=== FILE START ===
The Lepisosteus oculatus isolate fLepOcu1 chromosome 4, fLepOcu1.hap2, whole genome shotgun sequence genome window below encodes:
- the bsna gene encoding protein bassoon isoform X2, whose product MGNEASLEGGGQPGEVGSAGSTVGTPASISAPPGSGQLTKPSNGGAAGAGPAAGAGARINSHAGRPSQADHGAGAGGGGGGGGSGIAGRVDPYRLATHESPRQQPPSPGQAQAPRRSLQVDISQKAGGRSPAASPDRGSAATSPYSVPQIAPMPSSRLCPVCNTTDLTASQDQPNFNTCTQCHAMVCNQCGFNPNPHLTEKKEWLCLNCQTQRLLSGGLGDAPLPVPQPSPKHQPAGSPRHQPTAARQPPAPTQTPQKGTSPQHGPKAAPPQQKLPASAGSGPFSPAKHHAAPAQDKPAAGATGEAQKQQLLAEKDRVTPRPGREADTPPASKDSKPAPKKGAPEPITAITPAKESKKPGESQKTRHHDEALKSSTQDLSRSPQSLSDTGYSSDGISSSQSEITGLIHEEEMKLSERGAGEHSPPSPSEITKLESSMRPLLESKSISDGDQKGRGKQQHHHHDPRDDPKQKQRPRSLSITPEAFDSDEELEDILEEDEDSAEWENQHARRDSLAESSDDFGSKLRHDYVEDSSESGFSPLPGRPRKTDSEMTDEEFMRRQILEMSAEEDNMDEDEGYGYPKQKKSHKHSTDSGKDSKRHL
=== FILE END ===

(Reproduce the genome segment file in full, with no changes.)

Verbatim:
The Lepisosteus oculatus isolate fLepOcu1 chromosome 4, fLepOcu1.hap2, whole genome shotgun sequence genome window below encodes:
- the bsna gene encoding protein bassoon isoform X2, whose product MGNEASLEGGGQPGEVGSAGSTVGTPASISAPPGSGQLTKPSNGGAAGAGPAAGAGARINSHAGRPSQADHGAGAGGGGGGGGSGIAGRVDPYRLATHESPRQQPPSPGQAQAPRRSLQVDISQKAGGRSPAASPDRGSAATSPYSVPQIAPMPSSRLCPVCNTTDLTASQDQPNFNTCTQCHAMVCNQCGFNPNPHLTEKKEWLCLNCQTQRLLSGGLGDAPLPVPQPSPKHQPAGSPRHQPTAARQPPAPTQTPQKGTSPQHGPKAAPPQQKLPASAGSGPFSPAKHHAAPAQDKPAAGATGEAQKQQLLAEKDRVTPRPGREADTPPASKDSKPAPKKGAPEPITAITPAKESKKPGESQKTRHHDEALKSSTQDLSRSPQSLSDTGYSSDGISSSQSEITGLIHEEEMKLSERGAGEHSPPSPSEITKLESSMRPLLESKSISDGDQKGRGKQQHHHHDPRDDPKQKQRPRSLSITPEAFDSDEELEDILEEDEDSAEWENQHARRDSLAESSDDFGSKLRHDYVEDSSESGFSPLPGRPRKTDSEMTDEEFMRRQILEMSAEEDNMDEDEGYGYPKQKKSHKHSTDSGKDSKRHL